|Publication number||US3951686 A|
|Application number||US 05/491,804|
|Publication date||Apr 20, 1976|
|Filing date||Jul 25, 1974|
|Priority date||Aug 13, 1973|
|Also published as||CA1016601A1, DE2340869A1, DE2340869B2, DE2340869C3|
|Publication number||05491804, 491804, US 3951686 A, US 3951686A, US-A-3951686, US3951686 A, US3951686A|
|Inventors||Peter Ness, Gunter Kramer, Elvira Tisch|
|Original Assignee||Varta Batterie Aktiengesellschaft|
|Export Citation||BiBTeX, EndNote, RefMan|
|Patent Citations (11), Referenced by (15), Classifications (9)|
|External Links: USPTO, USPTO Assignment, Espacenet|
The invention relates to the construction of positive electrodes for alkaline storage batteries, and particularly to such electrodes whose active mass includes nickel hydroxide.
To enhance the storage capacity of positive nickel hydroxide electrodes in alkaline storage batteries, various proposals have been made for the addition for cobalt hydroxide to the active mass.
When sinter sheet electrodes are used, the cobalt hydroxide is introduced by saturating the nickel hydroxide electrode with a cobalt salt solution followed by immersion in potassium hydroxide. In so doing, there is precipitated within the pores of the sinter body cobalt hydroxide, in addition to the previously present nickel hydroxide. It is also known, in the same connection, to mix cobalt hydroxide directly into an active nickel hydroxide mass which contains the customary additives of a conductive material, such as nickel or cobalt flakes or graphite. (See German Patent Application V 55 52 IVa/21b).
Particular advantages attributed to this addition of cobalt are improved mass utilization of the nickel hydroxide electrode, activation of the active mass, and better charge uptake.
Particularly when nickel hydroxide and cobalt hydroxide are precipitated out of the solution of sulfates in potassium hydroxide a noticeable improvement of storage capacity takes place relative to an electrode mass free of additive. The improvement in mass utilization increases linearly with the cobalt hydroxide content and can approach 30% for a relationship of 90 mole % Ni(OH)2 to 10 mole % Co(OH)2.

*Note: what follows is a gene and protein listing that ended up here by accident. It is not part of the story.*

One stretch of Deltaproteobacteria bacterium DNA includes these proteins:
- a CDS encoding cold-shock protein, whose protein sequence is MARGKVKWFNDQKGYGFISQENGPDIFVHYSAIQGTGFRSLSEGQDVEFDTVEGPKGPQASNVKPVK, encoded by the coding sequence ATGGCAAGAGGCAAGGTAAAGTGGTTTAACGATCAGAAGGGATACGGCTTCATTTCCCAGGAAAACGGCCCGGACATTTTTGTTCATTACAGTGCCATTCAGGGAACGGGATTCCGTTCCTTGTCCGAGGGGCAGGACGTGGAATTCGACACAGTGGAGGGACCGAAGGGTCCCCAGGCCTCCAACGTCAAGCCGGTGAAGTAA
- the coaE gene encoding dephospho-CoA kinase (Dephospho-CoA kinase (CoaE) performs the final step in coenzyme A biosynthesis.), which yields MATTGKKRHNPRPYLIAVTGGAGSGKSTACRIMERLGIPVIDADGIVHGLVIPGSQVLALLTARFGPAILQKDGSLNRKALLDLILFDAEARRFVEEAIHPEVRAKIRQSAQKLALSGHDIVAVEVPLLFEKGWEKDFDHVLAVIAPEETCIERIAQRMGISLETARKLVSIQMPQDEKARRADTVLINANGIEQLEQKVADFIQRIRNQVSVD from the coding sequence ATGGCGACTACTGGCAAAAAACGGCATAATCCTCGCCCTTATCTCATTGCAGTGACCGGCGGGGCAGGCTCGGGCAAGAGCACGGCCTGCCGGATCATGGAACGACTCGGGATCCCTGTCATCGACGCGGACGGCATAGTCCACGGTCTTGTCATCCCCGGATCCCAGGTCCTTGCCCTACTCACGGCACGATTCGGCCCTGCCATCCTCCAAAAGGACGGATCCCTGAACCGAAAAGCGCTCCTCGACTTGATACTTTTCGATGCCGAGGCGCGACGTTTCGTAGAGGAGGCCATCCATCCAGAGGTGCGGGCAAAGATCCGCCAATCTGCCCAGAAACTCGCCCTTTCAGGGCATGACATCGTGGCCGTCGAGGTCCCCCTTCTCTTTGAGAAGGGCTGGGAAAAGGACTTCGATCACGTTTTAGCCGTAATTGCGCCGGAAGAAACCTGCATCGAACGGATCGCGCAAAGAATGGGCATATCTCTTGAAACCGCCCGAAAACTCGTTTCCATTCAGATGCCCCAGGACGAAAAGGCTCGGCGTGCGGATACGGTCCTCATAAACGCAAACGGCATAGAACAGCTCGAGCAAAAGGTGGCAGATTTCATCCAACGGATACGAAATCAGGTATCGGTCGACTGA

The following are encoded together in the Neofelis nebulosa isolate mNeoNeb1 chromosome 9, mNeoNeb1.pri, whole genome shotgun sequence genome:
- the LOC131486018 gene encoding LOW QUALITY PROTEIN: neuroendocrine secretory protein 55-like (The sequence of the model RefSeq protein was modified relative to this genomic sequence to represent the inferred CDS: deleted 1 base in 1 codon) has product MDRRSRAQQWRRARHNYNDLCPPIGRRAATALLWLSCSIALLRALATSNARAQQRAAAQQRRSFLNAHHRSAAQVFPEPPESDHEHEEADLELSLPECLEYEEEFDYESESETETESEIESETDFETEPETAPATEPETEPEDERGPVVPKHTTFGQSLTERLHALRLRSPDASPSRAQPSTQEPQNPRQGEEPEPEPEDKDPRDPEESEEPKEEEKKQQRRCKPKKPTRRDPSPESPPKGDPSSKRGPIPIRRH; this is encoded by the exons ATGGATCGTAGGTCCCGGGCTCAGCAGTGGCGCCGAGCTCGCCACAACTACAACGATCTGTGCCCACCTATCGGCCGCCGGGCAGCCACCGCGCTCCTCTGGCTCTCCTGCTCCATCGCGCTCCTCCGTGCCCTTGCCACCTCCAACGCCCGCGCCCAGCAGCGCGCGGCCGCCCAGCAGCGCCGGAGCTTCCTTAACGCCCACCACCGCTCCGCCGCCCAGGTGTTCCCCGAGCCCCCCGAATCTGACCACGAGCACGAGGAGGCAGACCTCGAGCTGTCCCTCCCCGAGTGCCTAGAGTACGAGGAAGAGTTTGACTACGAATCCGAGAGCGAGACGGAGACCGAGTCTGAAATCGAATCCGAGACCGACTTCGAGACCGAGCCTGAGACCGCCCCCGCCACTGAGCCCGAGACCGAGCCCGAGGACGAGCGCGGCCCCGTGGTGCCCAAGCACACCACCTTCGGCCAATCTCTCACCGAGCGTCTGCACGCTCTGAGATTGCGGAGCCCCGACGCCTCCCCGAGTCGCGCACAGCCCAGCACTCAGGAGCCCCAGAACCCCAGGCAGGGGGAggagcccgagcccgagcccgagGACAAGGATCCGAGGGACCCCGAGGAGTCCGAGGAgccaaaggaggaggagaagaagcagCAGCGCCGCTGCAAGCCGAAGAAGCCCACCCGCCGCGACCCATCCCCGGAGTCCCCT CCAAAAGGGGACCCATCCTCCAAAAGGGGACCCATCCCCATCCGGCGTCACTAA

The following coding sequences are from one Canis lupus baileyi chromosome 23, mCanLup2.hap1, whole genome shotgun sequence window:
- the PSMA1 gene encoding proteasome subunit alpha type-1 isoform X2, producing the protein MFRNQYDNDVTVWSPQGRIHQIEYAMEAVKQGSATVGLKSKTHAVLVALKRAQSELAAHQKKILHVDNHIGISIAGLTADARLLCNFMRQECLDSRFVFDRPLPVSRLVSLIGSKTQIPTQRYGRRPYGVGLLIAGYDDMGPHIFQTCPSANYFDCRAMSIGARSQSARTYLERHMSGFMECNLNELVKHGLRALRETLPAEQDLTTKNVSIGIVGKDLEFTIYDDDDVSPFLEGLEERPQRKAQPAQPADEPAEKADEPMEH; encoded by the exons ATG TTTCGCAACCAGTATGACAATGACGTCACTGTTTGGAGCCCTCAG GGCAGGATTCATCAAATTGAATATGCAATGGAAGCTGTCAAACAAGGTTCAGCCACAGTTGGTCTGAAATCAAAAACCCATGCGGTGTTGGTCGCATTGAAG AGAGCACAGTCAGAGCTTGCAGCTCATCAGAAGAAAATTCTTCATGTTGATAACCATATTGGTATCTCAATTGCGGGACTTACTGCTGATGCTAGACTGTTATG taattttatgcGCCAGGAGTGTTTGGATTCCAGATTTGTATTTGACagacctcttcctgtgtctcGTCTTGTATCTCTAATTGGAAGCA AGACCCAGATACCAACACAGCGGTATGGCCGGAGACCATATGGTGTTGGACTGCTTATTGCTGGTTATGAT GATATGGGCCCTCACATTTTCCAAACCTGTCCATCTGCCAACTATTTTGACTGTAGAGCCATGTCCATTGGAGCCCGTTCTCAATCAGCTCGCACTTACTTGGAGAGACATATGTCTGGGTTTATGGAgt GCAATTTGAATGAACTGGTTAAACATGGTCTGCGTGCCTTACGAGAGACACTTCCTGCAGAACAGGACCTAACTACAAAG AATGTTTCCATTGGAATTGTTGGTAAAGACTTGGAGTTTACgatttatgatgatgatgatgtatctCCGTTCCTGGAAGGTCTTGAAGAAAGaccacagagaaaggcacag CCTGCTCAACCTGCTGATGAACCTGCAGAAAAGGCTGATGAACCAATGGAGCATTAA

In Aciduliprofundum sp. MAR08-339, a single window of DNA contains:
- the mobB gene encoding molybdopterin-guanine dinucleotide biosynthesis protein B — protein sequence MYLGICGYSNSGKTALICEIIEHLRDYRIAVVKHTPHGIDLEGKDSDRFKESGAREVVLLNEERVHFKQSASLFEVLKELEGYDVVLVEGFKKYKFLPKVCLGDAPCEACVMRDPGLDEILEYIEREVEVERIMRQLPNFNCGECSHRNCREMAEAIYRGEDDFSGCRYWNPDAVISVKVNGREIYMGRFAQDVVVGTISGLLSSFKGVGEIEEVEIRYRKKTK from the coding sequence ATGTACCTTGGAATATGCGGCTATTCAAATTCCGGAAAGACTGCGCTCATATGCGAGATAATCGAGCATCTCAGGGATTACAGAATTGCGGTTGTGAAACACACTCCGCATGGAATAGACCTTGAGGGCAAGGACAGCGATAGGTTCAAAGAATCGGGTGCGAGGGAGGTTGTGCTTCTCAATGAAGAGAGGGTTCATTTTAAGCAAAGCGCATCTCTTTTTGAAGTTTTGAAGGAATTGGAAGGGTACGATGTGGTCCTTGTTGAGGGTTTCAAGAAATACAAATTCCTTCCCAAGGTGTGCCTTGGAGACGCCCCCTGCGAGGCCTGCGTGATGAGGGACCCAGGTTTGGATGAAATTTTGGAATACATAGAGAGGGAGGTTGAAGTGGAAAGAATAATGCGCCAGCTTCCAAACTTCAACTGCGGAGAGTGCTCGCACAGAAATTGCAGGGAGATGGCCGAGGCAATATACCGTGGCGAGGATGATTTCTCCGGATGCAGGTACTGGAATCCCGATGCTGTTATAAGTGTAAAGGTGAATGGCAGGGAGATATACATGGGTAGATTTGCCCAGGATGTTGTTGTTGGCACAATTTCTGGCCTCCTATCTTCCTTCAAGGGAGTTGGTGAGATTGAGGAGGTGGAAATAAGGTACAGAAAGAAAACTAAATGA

This desirable effect is, however, accompanied by a considerable disadvantage, namely unusually pronounced swelling or growth of the electrode.
Accordingly, it is an object of the invention to provide an active nickel hydroxide mass for alkaline storage batteries in which the advantages of a cobalt hydroxide additive are retained, while the tendency to swelling due to this additive is considerably reduced.
This, and other objects which will appear are achieved in accordance with the invention by using as the active mass a ternary mixture of approximately 88 - 92 mole % nickel hydroxide, approximately 4 - 8 mole % cadmium hydroxide, and approximately 8 - 4 mole % cobalt hydroxide.
Particularly desirable are active masses composed of approximately 90 mole % nickel hydroxide, 3 - 7 mole % cadmium hydroxide, and 7 - 3 mole % cobalt hydroxide.
Such a mass can, for example, be used as electrode with the customary admixture of conductive material, such as conductive graphite in the form of a pressed body with a nickel mesh envelope.
Due to the further addition in accordance with the invention of cadmium hydroxide to the active mass consisting of nickel hydroxide and cobalt hydroxide it becomes possible to retain to a considerable degree the capacity enhancing effect of cobalt, but without suffering from the pronounced swelling of a mass which is doped with cobalt alone. However, it is a prerequisite of this effect that the cadmium hydroxide is present alongside the cobalt hydroxide homogeneously in the nickel hydroxide lattice. This can be achieved for example, by simultaneous precipitation of all three ions from a common solution of their sulfates in a ternary hydroxide mixture. In lieu of precipitation from sulfate solutions, it will be understood that other salt solutions, such as nitrate solutions, may be used.
Electro-chemical analysis of hydroxide mixtures, according to the invention, consisting of 90 mole % Ni(OH)2 and 10 mole % Co(OH)2 and Cd(OH)2 in varying proportions, shows that, within predetermined concentration relationships of the two additives, the mass utilization is greatly increased relative to an additivefree nickel hydroxide electrode while, at the same time, the undesired swelling is considerably diminished.